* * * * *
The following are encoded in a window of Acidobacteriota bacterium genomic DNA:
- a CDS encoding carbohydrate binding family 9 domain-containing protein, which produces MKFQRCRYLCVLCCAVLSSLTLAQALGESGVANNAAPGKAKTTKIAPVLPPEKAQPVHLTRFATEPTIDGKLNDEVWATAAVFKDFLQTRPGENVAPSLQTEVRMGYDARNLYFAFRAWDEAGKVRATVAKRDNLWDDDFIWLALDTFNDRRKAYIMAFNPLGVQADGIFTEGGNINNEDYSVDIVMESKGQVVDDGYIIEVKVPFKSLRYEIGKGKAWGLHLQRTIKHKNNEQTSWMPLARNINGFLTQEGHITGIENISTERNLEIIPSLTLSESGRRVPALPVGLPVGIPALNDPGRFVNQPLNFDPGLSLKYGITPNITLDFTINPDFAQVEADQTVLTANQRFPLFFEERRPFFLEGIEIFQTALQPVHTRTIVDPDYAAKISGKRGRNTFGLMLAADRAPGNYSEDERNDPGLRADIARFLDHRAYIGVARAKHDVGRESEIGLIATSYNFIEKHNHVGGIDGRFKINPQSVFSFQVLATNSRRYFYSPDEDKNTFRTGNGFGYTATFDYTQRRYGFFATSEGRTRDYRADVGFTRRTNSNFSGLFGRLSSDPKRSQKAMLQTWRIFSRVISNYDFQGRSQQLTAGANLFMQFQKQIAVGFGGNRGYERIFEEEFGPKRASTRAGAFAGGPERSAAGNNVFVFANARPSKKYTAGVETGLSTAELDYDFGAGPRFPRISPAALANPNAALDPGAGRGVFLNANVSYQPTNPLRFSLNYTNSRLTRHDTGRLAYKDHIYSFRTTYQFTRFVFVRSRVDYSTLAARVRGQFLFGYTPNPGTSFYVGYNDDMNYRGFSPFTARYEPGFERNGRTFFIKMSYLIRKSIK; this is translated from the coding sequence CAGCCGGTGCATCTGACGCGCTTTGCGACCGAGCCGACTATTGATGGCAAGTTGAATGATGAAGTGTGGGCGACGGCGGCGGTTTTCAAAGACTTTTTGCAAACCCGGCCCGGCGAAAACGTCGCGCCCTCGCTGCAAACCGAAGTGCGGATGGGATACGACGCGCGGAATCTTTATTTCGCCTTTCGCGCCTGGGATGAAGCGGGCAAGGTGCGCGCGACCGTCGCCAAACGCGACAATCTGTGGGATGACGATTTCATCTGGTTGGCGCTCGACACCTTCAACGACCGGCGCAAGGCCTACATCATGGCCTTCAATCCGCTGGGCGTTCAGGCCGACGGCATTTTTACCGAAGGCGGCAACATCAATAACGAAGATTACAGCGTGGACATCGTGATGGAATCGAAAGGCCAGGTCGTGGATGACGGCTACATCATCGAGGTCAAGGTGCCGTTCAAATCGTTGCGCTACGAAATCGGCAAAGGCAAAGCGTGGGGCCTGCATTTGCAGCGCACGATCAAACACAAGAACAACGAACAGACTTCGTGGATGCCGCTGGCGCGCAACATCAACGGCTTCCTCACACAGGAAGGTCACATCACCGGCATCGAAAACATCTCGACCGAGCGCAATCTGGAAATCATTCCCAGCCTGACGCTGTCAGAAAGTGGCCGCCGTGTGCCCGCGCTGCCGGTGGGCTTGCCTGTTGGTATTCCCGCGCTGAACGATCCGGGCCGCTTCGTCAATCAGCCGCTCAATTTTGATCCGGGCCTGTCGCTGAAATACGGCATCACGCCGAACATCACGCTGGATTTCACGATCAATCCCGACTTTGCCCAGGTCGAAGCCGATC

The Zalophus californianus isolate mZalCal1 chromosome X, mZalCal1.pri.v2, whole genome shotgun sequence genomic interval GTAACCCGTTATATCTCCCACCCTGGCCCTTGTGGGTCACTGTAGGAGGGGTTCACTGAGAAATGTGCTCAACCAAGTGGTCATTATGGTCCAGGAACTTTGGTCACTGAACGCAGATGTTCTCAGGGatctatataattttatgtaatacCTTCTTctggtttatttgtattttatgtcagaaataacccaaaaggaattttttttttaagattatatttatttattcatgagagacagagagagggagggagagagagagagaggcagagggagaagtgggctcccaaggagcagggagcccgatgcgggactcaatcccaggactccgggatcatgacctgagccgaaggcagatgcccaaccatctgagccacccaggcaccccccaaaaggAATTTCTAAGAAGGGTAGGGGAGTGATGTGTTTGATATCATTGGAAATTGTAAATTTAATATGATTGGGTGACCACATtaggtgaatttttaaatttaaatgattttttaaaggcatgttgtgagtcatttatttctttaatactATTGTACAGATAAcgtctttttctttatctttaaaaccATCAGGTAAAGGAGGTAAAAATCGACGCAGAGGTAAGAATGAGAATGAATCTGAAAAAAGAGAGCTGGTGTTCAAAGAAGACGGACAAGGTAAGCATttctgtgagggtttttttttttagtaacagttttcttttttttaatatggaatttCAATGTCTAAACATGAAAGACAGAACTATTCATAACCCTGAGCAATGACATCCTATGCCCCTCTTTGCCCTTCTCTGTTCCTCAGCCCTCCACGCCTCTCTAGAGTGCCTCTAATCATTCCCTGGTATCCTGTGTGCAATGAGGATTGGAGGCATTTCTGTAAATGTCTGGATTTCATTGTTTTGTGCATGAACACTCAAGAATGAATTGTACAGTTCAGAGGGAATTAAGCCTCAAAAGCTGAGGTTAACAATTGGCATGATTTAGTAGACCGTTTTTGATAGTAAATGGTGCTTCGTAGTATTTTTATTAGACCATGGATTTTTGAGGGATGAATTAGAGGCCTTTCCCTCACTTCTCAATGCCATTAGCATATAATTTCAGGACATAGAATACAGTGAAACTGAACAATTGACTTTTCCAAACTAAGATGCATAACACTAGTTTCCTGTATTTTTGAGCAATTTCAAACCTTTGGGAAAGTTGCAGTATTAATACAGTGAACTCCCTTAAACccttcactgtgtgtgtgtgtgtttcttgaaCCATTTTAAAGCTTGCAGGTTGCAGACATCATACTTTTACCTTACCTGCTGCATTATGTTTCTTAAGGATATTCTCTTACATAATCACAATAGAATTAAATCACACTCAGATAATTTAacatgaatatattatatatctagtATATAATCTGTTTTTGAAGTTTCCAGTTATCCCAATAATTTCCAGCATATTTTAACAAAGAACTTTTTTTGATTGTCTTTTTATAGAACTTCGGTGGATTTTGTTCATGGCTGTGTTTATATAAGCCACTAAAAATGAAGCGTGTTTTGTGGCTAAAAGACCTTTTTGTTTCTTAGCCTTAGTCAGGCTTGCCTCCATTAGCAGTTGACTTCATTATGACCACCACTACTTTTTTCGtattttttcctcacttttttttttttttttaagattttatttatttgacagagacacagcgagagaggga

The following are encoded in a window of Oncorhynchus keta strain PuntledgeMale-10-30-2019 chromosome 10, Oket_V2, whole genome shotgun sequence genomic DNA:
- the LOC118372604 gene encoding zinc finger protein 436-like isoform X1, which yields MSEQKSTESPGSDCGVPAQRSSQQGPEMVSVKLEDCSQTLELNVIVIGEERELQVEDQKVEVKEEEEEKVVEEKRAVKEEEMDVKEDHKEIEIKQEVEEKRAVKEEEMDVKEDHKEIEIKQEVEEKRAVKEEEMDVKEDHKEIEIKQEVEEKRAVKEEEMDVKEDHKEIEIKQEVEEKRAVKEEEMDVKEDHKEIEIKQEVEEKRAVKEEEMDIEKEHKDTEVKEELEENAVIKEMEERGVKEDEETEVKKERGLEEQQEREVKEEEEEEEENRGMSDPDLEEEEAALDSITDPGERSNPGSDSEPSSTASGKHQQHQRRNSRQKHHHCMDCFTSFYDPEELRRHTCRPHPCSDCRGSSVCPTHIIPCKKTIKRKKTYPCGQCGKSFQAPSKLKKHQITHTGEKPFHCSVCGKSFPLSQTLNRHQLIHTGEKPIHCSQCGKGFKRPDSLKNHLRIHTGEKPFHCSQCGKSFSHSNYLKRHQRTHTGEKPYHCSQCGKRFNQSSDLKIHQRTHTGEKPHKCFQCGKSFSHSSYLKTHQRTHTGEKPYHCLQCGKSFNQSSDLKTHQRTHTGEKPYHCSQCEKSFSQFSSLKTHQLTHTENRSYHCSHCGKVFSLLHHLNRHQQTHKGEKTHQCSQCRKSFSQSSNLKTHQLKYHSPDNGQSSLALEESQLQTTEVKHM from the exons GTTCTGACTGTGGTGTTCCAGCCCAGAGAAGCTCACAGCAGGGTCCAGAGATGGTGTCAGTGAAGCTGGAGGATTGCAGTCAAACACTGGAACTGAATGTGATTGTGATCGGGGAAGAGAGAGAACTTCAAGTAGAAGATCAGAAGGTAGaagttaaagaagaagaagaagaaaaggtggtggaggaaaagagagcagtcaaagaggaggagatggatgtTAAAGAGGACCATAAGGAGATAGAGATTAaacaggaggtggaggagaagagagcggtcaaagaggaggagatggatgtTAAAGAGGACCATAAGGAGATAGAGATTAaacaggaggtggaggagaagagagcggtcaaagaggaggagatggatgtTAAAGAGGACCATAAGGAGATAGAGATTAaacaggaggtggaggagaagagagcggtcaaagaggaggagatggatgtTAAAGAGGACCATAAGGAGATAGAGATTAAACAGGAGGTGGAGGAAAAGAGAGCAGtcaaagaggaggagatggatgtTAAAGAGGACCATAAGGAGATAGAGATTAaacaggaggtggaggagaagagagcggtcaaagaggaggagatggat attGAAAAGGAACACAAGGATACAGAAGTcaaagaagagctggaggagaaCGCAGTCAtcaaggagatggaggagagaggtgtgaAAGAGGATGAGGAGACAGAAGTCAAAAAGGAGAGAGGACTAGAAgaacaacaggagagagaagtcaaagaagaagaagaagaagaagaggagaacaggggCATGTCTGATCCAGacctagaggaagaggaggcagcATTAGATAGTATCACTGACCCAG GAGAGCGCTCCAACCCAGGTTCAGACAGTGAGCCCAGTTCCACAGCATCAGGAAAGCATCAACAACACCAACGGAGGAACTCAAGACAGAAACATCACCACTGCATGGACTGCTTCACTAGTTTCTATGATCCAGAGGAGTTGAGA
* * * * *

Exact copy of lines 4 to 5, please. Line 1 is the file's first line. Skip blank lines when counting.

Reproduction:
The following are encoded in a window of Oncorhynchus keta strain PuntledgeMale-10-30-2019 chromosome 10, Oket_V2, whole genome shotgun sequence genomic DNA:
- the LOC118372604 gene encoding zinc finger protein 436-like isoform X1, which yields MSEQKSTESPGSDCGVPAQRSSQQGPEMVSVKLEDCSQTLELNVIVIGEERELQVEDQKVEVKEEEEEKVVEEKRAVKEEEMDVKEDHKEIEIKQEVEEKRAVKEEEMDVKEDHKEIEIKQEVEEKRAVKEEEMDVKEDHKEIEIKQEVEEKRAVKEEEMDVKEDHKEIEIKQEVEEKRAVKEEEMDVKEDHKEIEIKQEVEEKRAVKEEEMDIEKEHKDTEVKEELEENAVIKEMEERGVKEDEETEVKKERGLEEQQEREVKEEEEEEEENRGMSDPDLEEEEAALDSITDPGERSNPGSDSEPSSTASGKHQQHQRRNSRQKHHHCMDCFTSFYDPEELRRHTCRPHPCSDCRGSSVCPTHIIPCKKTIKRKKTYPCGQCGKSFQAPSKLKKHQITHTGEKPFHCSVCGKSFPLSQTLNRHQLIHTGEKPIHCSQCGKGFKRPDSLKNHLRIHTGEKPFHCSQCGKSFSHSNYLKRHQRTHTGEKPYHCSQCGKRFNQSSDLKIHQRTHTGEKPHKCFQCGKSFSHSSYLKTHQRTHTGEKPYHCLQCGKSFNQSSDLKTHQRTHTGEKPYHCSQCEKSFSQFSSLKTHQLTHTENRSYHCSHCGKVFSLLHHLNRHQQTHKGEKTHQCSQCRKSFSQSSNLKTHQLKYHSPDNGQSSLALEESQLQTTEVKHM from the exons GTTCTGACTGTGGTGTTCCAGCCCAGAGAAGCTCACAGCAGGGTCCAGAGATGGTGTCAGTGAAGCTGGAGGATTGCAGTCAAACACTGGAACTGAATGTGATTGTGATCGGGGAAGAGAGAGAACTTCAAGTAGAAGATCAGAAGGTAGaagttaaagaagaagaagaagaaaaggtggtggaggaaaagagagcagtcaaagaggaggagatggatgtTAAAGAGGACCATAAGGAGATAGAGATTAaacaggaggtggaggagaagagagcggtcaaagaggaggagatggatgtTAAAGAGGACCATAAGGAGATAGAGATTAaacaggaggtggaggagaagagagcggtcaaagaggaggagatggatgtTAAAGAGGACCATAAGGAGATAGAGATTAaacaggaggtggaggagaagagagcggtcaaagaggaggagatggatgtTAAAGAGGACCATAAGGAGATAGAGATTAAACAGGAGGTGGAGGAAAAGAGAGCAGtcaaagaggaggagatggatgtTAAAGAGGACCATAAGGAGATAGAGATTAaacaggaggtggaggagaagagagcggtcaaagaggaggagatggat attGAAAAGGAACACAAGGATACAGAAGTcaaagaagagctggaggagaaCGCAGTCAtcaaggagatggaggagagaggtgtgaAAGAGGATGAGGAGACAGAAGTCAAAAAGGAGAGAGGACTAGAAgaacaacaggagagagaagtcaaagaagaagaagaagaagaagaggagaacaggggCATGTCTGATCCAGacctagaggaagaggaggcagcATTAGATAGTATCACTGACCCAG GAGAGCGCTCCAACCCAGGTTCAGACAGTGAGCCCAGTTCCACAGCATCAGGAAAGCATCAACAACACCAACGGAGGAACTCAAGACAGAAACATCACCACTGCATGGACTGCTTCACTAGTTTCTATGATCCAGAGGAGTTGAGA